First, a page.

Anti-Coal Groups Trying to Avoid Blame for Hurting Recycling
Faced with mounting evidence that their push for a “hazardous waste” designation for coal ash is harming environmentally beneficial recycling activities, anti-coal groups are falling back on an old strategy: Accuse “industry” of “misleading” the public.
In a February 3 post on the Earthjustice “Tr-Ash Talk” blog, Lisa Evans accuses the American Coal Ash Association of “flim-flam” manipulation of the coal ash production and use survey it has conducted every year since the early 1960s. In December, ACAA released the 2010 survey results that show a downturn in coal ash recycling rates after more than a decade of dramatic growth. (For more on the survey results, look here.)
The Earthjustice blog post claims regulatory uncertainty and the threat of a hazardous waste designation are not the cause of a downturn in recycling rates. Their simplistic explanation: It’s all attributable to a bad economy. Their source: An environmental economist whose most recent book “reframes the economics of climate change in terms of insuring the planet against worst-case scenarios, addressing the needs of future generations, and accepting the challenge of global equity that is raised by the climate crisis.”
If Earthjustice or its chosen “expert” on coal ash recycling had bothered to look at more than two years of data, they would have realized that certain uses of coal ash – such as fly ash in concrete – tend to rise modestly during periods of economic downturn as users turn to less expensive raw materials as a cost reduction strategy. They would also realize that even though the use of fly ash in concrete increased from 2009 to 2010, the 2010 usage remained well below the average of the previous decade. (Total fly ash in concrete utilization of 11 million tons in 2010 is below the 10-year average of 12.8 million tons and the utilization rate of 16.3 percent is below the 10-year average of 18.3 percent.)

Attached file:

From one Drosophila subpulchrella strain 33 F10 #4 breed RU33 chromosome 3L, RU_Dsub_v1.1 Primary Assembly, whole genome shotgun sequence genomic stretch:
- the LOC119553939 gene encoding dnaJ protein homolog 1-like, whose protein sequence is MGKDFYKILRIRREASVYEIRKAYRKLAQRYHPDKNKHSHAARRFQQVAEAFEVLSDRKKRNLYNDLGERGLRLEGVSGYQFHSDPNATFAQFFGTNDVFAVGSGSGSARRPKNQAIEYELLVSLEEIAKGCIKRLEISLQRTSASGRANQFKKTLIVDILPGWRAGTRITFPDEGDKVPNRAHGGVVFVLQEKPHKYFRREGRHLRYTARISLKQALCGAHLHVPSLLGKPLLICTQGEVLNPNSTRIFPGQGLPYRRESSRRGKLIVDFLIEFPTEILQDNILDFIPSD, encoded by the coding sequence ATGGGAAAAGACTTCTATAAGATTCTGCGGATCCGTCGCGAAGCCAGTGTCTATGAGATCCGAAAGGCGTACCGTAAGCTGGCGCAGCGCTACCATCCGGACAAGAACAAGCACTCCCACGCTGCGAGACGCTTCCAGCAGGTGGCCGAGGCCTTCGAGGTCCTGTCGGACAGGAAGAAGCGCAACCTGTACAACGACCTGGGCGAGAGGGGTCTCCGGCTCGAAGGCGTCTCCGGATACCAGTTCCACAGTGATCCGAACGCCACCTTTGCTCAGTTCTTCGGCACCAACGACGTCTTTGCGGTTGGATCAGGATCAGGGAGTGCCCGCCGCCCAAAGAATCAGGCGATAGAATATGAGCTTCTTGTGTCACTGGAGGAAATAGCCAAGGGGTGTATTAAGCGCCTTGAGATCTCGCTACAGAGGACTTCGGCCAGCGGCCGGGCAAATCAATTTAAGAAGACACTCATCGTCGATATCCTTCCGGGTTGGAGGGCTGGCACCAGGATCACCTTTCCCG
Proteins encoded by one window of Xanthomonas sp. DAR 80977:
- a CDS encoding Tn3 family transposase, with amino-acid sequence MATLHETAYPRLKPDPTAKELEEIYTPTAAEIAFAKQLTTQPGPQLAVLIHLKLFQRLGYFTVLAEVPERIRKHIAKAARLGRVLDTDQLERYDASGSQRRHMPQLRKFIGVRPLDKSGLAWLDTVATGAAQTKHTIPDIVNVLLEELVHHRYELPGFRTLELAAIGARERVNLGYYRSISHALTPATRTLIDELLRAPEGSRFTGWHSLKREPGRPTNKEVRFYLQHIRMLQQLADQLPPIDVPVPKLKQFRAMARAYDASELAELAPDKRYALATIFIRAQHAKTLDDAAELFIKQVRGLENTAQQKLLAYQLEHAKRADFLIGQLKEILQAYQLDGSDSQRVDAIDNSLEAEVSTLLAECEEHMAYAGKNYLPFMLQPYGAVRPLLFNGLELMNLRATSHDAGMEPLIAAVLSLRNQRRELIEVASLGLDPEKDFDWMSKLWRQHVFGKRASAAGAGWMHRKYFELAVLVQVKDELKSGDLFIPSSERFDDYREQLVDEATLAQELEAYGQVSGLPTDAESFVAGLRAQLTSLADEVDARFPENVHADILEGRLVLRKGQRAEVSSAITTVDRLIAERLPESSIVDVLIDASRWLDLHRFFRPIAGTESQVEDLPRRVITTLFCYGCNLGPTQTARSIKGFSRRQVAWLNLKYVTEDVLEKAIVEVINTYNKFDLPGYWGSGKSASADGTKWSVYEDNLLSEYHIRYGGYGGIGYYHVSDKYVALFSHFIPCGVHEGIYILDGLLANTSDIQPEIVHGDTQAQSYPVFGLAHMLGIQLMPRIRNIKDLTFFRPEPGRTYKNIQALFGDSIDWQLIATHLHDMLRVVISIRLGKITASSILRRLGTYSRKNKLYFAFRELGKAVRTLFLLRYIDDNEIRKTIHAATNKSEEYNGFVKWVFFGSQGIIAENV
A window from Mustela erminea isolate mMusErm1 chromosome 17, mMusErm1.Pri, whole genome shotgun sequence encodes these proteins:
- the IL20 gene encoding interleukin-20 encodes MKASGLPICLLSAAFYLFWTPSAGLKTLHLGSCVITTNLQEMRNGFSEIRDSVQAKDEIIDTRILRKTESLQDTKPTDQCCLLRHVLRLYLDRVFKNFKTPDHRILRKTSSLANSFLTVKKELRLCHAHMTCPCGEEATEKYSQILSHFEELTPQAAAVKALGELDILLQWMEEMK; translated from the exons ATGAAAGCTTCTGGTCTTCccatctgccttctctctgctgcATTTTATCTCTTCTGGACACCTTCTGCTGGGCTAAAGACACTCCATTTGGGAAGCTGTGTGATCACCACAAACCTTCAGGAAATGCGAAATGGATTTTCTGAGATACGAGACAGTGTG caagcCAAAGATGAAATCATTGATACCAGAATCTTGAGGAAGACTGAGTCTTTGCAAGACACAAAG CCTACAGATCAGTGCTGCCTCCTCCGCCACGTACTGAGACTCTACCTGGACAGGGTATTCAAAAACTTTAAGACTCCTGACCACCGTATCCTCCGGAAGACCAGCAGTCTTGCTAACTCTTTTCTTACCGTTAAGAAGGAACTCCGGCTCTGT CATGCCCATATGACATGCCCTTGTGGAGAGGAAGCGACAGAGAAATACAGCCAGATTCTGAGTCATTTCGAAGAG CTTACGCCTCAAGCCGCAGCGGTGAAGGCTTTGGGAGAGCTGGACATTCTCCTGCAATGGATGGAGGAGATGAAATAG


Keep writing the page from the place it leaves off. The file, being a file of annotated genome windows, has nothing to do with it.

The fact is that coal ash recycling does not simply respond to macro trends in construction economics. Coal ash recycling depends on investing money to build supply chains and develop user confidence in the product. That’s why recycling rates that were basically stable through the 1990s shot up dramatically after the U.S. Environmental Protection Agency in 2000 issued a “Final Regulatory Determination” that coal ash would not be regulated as a hazardous waste. The regulatory certainty encouraged investment that led to higher recycling. Now that regulatory uncertainty has been reintroduced, people are unwilling to invest and recycling rates have begun to slide.
This is not the first time anti-coal environmental groups have advanced sophomoric economic analysis to support their push for a “hazardous waste” designation. For the past three years, many of them have insisted that a “hazardous waste” designation will be good for recycling because it will make the cost of disposal go up. (For a detailed debunking of that theory, look here.)
In the meantime, if you have any doubts about Earthjustice’s real attitude toward coal ash recycling, just look at the illustration on their blog post – a bright yellow warning sign with skull and crossbones and the word “toxic” in all capital letters. That’s sure to help us get recycling back on track, isn’t it?Posted by: on: Feb 07, 2012 @ 11:33